Jaime Gaida: Yeah. Thank you. That’s a really insightful question. We make reference to these several times throughout the report, and we add that like you said, an important caveat that just because you’re doing high-impact research doesn’t mean you currently have manufacturing capability or defense capability in that same area. But what we do think is it’s a really important leading indicator of where capability might get to within, say, five or ten years from now. And in the report, we discuss the manufacturing of jet engines, which there have been reports of quality and reliability problems with Chinese-manufactured jet engines. However, that is an area that they’re leading in research. So we think that’s one part of the plan that the CCP is enacting in order to address these problems. So the first is prioritizing investments and energy into research in an area such as jet engines.

The Chinese government has also recognized the choke point issue of, for example, being reliant on the US and Swedish steel suppliers for precision grade stainless steel, which is required for the bearings within jet engines. And we would expect that now that they’re leading in the research areas, they are going to try and feed those advances into their manufacturing base and put some significant effort into addressing these reliability problems. And already they seem to be making some strides in those areas. And domestically manufactured jet engines are starting to appear in fighter jets.

Lizzi: As you know, U.S. lawmakers are very concerned about China’s central city monopoly in many of the global supply chains in advanced industries. For example, you know, global battery manufacturing or refining capacity for rare earth minerals. I wonder, what’s your suggestion to U.S. lawmakers? How can the United States catch up in its tech race with China, given that Chinese researchers are actually leading United States research in many fields? 

Jaime Gaida:  Absolutely. And as you point out, the electric battery was one of the areas in which there was one of the strongest leads in Chinese research. Somewhere around approximately 60% of the research in that area comes out of China. And these findings should be a significant wake-up call to democratic nations. And they need to be a strategic step up in critical technology research, but also translation into manufacturing, and that is going to require substantial collaboration across different countries.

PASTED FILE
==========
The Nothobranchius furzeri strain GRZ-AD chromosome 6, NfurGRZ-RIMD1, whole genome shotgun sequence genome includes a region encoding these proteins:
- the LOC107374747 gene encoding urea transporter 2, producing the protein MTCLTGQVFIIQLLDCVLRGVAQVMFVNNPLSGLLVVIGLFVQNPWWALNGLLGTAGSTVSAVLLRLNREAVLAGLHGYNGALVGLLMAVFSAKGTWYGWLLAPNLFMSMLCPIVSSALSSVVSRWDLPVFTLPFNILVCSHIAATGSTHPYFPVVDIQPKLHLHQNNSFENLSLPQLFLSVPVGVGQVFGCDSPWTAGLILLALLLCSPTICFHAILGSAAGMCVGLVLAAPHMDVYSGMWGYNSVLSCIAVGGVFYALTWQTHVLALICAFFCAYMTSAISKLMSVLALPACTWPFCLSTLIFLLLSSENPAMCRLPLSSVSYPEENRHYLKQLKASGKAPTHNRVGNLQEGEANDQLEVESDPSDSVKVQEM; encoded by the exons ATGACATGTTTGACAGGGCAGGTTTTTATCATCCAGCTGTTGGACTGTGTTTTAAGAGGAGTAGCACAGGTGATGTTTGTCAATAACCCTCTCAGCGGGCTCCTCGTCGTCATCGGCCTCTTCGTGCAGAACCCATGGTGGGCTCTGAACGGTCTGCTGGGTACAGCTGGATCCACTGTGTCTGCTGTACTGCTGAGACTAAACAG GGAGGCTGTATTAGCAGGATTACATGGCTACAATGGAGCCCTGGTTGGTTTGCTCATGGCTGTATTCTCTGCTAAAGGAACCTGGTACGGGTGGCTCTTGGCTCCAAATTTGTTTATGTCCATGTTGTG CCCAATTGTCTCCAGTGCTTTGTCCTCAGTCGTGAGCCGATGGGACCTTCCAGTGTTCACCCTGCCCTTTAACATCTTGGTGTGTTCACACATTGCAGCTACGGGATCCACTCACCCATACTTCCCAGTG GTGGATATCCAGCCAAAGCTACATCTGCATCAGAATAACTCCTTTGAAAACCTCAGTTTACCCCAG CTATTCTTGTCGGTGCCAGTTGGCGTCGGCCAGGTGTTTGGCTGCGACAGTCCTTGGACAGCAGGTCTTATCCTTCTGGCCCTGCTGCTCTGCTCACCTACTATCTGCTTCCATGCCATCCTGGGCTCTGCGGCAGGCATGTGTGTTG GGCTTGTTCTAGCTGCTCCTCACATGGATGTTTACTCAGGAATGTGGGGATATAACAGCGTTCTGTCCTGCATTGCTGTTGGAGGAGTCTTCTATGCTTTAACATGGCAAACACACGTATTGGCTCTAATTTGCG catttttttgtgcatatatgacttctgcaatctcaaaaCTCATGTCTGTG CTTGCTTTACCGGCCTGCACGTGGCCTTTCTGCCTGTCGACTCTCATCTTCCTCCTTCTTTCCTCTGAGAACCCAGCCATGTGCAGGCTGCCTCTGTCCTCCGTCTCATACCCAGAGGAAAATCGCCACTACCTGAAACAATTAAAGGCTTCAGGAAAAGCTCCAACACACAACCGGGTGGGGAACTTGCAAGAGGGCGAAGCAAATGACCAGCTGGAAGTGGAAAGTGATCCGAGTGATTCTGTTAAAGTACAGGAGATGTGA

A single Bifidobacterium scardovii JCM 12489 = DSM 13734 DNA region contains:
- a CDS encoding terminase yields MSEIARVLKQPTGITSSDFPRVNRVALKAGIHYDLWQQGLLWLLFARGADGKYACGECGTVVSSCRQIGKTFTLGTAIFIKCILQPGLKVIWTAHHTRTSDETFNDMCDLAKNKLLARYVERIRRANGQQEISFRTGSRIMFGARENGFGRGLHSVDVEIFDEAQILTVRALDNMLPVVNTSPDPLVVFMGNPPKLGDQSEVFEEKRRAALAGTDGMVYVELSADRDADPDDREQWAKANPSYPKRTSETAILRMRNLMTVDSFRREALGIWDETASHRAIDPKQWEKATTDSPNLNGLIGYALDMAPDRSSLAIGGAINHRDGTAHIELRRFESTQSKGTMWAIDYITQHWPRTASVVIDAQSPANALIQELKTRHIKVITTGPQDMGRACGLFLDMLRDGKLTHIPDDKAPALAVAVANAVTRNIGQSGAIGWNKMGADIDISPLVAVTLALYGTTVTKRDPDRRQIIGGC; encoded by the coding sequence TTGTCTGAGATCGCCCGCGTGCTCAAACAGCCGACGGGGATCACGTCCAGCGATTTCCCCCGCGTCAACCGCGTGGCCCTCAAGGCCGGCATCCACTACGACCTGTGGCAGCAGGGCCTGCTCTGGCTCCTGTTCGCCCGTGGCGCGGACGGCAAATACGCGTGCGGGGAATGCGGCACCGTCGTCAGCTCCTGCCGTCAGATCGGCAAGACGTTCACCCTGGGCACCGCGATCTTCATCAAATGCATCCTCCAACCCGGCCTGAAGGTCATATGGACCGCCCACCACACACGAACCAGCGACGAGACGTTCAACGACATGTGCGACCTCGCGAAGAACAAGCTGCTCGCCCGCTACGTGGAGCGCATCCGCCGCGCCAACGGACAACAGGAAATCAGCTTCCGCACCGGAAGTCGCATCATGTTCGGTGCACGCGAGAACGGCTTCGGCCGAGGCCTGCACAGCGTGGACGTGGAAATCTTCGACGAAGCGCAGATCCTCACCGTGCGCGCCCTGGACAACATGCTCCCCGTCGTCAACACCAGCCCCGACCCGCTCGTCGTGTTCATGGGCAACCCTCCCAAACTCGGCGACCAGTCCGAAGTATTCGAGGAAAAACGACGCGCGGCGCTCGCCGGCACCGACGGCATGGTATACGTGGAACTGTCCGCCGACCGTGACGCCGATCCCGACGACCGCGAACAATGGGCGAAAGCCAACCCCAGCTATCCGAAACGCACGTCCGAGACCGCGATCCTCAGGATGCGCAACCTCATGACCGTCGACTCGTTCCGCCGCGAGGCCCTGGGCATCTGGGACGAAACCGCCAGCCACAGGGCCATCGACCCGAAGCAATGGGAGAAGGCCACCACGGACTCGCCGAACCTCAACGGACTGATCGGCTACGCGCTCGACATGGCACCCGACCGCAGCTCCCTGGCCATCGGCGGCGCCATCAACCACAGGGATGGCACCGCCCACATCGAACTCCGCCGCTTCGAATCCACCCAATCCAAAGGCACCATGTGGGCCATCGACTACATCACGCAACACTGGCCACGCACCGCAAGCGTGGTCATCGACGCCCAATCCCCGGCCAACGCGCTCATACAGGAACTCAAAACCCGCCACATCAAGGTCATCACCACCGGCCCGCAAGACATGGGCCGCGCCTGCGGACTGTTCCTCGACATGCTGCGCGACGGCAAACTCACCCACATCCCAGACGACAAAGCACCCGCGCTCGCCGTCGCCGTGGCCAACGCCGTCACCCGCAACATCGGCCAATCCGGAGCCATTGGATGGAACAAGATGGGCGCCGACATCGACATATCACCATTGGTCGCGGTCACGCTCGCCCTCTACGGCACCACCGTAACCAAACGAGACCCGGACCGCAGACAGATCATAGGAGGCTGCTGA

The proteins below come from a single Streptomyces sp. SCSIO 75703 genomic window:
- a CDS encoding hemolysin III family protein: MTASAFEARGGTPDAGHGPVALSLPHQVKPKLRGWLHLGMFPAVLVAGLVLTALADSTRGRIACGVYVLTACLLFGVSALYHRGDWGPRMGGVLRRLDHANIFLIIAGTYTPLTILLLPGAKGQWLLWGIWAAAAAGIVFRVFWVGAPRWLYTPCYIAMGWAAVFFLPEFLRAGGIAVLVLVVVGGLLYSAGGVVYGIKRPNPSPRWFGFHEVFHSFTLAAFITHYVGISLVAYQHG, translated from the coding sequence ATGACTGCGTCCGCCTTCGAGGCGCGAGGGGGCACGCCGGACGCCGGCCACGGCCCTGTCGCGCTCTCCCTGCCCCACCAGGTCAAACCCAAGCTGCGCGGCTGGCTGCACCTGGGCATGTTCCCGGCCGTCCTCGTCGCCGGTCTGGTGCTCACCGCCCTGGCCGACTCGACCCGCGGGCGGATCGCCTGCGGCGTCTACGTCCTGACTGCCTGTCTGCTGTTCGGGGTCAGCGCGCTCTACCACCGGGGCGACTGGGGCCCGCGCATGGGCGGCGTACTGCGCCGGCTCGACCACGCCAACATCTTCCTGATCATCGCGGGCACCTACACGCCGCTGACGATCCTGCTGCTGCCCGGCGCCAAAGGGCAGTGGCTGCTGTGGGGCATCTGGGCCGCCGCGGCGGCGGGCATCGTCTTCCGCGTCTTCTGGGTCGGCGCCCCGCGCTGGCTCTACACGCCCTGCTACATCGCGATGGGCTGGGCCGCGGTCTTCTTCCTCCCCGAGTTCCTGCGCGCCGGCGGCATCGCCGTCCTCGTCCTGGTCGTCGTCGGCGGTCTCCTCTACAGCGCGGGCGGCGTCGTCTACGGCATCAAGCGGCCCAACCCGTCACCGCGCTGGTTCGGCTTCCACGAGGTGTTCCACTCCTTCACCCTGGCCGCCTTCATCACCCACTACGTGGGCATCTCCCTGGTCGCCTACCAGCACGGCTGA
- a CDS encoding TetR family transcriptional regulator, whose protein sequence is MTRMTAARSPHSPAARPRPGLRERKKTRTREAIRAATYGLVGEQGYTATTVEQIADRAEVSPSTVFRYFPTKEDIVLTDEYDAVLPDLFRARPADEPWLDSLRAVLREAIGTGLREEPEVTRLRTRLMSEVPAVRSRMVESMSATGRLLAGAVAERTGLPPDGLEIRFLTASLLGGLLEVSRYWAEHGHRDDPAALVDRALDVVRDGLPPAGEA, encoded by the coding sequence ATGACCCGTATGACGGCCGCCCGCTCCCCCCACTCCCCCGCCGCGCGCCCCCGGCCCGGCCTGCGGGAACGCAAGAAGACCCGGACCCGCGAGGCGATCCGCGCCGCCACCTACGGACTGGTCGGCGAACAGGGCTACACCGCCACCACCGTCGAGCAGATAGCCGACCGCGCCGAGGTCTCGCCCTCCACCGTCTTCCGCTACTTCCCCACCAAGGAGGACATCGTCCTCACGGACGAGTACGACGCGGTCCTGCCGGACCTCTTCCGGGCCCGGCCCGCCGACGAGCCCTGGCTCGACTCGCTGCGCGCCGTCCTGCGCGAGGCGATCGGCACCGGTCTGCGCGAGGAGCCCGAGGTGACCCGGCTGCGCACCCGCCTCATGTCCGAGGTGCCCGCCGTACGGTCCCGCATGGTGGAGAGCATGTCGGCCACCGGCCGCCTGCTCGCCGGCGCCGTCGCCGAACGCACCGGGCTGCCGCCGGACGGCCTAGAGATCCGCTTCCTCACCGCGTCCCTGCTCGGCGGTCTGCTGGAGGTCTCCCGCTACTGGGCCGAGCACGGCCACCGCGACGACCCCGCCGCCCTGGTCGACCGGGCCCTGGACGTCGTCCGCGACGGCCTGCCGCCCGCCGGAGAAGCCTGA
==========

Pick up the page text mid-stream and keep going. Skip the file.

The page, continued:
That could be leveraged through already existing international agreements. The EU, the Quad, and AUKUS are just a couple of examples. And where we’re going to need to see much deeper collaboration between partners. In the report. We make 23 recommendations, quite forward-leading, quite ambitious recommendations, one of which is technology visas, critical technology visas to allow both young and established researchers to move more easily between countries so that we can have a better exchange of knowledge and research expertise in these areas. 

We also call for large sovereign wealth funds to prioritize investment in the commercialization of existing technology strengths. And we also call for a more focused effort in intelligence strategies and put forward the idea of a five Eyes plus Japan collaboration in terms of intelligence sharing and starting with open source intelligence to get a better handle on where China currently is up to, not only in the research but also in the commercialization and manufacturing in this really important area. On the question of rare earth materials, I direct your audience to have a look at some of the work done by an ASPI colleague at John Coyne who does a lot of work, particularly on rare earth metals and supply chains. Some great material there.